WIT Press

A Post-fire Management Model To Improve Aleppo Pine Forest Resilience


Free (open access)

Paper DOI






Page Range

311 - 319




332 kb


D. Moya, J. De las Heras, F. R. López-Serrano & V. Leone


The number of forest fires, their severity and recurrence, the surface burned and the duration of fire risk season have increased in the Mediterranean basin over the last few decades. These factors promoted an increase of naturally regenerated, unmanaged pine forests and as a consequence, the risk of new wildfires. Aleppo pine (Pinus halepensis mill.) is an obligate seeder adapted to fire-prone habitats, and a very important timber species affected by this phenomenon. In eastern Spain alone more than 100 000 ha of Aleppo pine forests were burned in summer, 1994. One of the forests (naturally regenerated) was selected in order to design an adequate post-fire management model. Several plots were set in two different sites of the fires considered. Silvicultural treatments were carried out at five and ten years after the fire. All trees in the selected plots were marked and monitored. Growth, reproductive characteristics and several allometric parameters were measured in the treated plots. Several measurements in burned (all treated and control plots) and unburned plots were recorded in order to obtain structural patterns and biodiversity indices, The plots thinned ten years after the fire and the unburned plots showed a regular, non-aggregated distribution pattern and low diameter differentiation. Also, these thinned plots showed biodiversity characteristics similar to mature stands. The increases and final values for growth and reproductive characteristics measured in the monitored plots were different for each site but thinning improved growth and the amount of seeds stored in the canopy, thus insuring a more successful regeneration should fire affect the same site again in the early life stages. The optimal management policy obtained improves growth and reproductive processes, shortens the juvenile phase, accelerates the mature age and increases the canopy seed bank. It reduces the immaturity risk and improves the post-fire resilience. Keywords: thinning, pruning, biodiversity, immaturity risk, canopy seed bank.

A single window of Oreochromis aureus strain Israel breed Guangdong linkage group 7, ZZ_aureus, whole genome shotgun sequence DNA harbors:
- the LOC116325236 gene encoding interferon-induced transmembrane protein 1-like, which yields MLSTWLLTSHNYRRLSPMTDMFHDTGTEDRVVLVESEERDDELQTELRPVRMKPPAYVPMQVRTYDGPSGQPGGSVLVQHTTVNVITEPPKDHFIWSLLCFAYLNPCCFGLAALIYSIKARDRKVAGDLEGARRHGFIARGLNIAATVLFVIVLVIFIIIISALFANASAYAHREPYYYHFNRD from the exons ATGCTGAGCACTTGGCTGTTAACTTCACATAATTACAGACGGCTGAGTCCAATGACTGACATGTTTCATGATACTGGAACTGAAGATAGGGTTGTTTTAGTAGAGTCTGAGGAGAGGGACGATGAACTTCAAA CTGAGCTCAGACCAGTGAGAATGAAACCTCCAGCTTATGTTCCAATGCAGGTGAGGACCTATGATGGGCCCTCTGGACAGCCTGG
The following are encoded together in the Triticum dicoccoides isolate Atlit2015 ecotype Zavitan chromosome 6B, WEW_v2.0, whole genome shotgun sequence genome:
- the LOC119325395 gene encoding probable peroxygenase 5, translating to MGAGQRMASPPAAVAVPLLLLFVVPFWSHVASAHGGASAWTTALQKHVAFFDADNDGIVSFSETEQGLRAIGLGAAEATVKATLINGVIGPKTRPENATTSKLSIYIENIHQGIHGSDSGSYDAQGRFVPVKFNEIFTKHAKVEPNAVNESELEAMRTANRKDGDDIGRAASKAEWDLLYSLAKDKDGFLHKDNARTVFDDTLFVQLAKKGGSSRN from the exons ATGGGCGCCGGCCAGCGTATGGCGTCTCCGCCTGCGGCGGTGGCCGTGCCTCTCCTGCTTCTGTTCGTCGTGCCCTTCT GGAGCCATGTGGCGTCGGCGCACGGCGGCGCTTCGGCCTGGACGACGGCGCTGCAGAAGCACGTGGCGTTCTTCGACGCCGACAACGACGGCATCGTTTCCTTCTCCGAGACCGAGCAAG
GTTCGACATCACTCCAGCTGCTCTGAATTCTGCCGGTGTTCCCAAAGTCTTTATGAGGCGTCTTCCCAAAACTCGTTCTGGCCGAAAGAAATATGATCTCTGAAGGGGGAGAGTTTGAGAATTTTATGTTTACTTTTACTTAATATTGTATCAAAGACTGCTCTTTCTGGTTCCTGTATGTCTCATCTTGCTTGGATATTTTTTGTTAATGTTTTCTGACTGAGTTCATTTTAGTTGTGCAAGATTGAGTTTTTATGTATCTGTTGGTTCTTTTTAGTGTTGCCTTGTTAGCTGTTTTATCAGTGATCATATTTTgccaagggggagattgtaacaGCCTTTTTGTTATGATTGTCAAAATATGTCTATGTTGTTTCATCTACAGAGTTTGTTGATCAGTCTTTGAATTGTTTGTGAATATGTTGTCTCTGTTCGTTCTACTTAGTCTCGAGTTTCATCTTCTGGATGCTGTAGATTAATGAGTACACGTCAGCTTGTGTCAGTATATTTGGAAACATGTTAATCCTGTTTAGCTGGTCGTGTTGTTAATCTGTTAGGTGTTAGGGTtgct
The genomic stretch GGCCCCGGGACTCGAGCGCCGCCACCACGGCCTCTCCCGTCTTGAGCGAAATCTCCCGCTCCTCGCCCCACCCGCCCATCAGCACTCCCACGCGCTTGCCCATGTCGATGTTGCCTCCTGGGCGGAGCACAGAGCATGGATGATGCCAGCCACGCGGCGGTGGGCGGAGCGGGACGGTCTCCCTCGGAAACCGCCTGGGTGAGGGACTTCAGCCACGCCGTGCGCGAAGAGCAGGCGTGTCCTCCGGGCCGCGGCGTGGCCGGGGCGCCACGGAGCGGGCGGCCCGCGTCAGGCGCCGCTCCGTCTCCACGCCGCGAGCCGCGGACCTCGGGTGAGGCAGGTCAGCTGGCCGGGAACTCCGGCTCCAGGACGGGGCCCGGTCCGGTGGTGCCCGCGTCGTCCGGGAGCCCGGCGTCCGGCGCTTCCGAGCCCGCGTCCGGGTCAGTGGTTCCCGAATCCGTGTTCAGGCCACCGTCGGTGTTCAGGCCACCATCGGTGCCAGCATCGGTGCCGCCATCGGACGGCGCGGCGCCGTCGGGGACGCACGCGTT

thinning, pruning, biodiversity, immaturity risk, canopy seed bank.